Both of the first two seasons ran through wild misdirects and red herrings en route to shrugs of surrender rather than solutions. Through five of the new season's eight episodes, the core mystery is, if anything, too simple. Here, the obfuscations of narrative circuitousness keep you guessing more than Pizzolatto's normal rogue's gallery of evidence or thematic murkiness. Maybe the oblique mentions of religious cults, pedophile rings, the Paradise Lost-style teen Satanist paranoia and the creepy faceless poppets will eventually pay off — or maybe they're all just distracting ephemera.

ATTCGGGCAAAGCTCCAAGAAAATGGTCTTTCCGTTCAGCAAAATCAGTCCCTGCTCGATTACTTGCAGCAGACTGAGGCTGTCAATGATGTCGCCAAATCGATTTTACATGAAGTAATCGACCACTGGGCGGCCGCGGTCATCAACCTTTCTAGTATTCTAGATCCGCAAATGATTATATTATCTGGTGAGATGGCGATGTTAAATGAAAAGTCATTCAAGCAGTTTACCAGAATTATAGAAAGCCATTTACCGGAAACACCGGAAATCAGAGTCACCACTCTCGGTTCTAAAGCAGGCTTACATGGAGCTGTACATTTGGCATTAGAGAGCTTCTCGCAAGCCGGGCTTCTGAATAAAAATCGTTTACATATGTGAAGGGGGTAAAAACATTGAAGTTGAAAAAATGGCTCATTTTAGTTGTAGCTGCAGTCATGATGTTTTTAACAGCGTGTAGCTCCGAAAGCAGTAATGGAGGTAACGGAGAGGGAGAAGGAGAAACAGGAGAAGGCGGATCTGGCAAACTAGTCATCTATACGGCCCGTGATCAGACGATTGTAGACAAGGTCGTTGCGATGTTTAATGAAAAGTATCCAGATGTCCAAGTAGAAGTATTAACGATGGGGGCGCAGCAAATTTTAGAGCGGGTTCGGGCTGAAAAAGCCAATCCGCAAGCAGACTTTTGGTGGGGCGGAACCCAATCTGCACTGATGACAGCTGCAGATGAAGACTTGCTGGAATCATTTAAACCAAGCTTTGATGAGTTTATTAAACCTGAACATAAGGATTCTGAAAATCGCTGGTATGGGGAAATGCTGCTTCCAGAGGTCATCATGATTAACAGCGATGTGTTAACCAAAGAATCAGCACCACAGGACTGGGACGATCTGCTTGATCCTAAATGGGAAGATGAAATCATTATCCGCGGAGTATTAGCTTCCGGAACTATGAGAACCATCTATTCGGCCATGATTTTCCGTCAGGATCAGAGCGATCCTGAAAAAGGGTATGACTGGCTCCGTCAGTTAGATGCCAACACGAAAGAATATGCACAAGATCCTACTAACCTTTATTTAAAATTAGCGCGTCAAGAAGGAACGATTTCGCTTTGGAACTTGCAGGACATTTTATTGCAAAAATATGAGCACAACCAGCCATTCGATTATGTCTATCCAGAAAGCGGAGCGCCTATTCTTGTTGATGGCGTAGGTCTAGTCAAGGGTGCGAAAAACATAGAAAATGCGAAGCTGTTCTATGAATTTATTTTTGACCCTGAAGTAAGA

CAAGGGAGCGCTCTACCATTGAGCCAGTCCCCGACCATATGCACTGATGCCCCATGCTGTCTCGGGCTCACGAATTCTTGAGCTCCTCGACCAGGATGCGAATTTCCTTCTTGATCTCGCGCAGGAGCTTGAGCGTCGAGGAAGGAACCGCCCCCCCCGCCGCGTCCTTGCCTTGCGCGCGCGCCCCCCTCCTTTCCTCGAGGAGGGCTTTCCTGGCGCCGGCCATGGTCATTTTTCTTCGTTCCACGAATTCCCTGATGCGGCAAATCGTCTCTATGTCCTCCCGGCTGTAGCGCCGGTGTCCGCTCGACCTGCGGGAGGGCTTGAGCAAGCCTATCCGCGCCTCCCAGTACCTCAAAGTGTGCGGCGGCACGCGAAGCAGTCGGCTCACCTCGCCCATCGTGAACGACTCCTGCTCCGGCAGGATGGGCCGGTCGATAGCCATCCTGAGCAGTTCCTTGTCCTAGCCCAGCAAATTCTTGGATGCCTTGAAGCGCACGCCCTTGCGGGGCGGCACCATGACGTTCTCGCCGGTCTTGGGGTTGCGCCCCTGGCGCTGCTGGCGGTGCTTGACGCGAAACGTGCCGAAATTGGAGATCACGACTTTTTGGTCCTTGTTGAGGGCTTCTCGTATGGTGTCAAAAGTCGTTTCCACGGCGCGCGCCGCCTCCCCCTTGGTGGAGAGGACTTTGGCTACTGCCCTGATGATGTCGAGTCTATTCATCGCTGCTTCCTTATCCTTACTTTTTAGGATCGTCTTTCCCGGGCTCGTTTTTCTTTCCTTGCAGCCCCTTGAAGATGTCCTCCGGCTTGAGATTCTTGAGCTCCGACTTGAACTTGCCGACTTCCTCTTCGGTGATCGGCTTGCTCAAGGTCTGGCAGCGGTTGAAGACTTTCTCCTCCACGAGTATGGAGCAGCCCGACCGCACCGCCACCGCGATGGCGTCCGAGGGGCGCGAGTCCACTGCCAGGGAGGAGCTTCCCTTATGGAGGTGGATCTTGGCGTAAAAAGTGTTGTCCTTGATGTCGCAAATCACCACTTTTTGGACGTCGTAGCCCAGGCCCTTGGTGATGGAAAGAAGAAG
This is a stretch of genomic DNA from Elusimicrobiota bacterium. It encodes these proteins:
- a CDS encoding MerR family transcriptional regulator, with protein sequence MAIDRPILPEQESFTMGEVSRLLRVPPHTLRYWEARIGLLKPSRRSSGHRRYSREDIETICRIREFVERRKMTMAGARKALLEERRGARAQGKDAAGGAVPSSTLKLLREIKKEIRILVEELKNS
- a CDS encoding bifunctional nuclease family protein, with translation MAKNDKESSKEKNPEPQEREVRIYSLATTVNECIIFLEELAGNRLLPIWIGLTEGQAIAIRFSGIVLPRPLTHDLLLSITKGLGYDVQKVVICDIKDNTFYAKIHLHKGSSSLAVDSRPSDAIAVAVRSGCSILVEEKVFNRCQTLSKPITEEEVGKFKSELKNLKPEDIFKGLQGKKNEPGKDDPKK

Missing kids aside, in each time frame, Wayne's primary conflict is internal. In the first, it's the experiences of racism and war that he wants to forget; in the last, it's the entirety of a life he can't remember; and in between, it's about his own willingness to fight with the institutions that kept justice elusive a decade earlier. In each situation, there's a price to Wayne being too demonstrative, whether it's the potential loss of a job, the potential loss of a wife and family or the potential loss of autonomy and privacy. The marvel of Ali's performance is that he's always holding something in and you rarely lose track of the anger or confusion being sublimated. It also has the effect of making you pay more attention to Ali and his reactions than to his scene partners, who are all solid, if underdeveloped. That McNairy gives his grieving, boozy father depth beyond what's on the page isn't surprising, nor is Dorff's gruff, wise-cracking turn, though it's been a long time since he's had this much to do or this opportunity to show authority.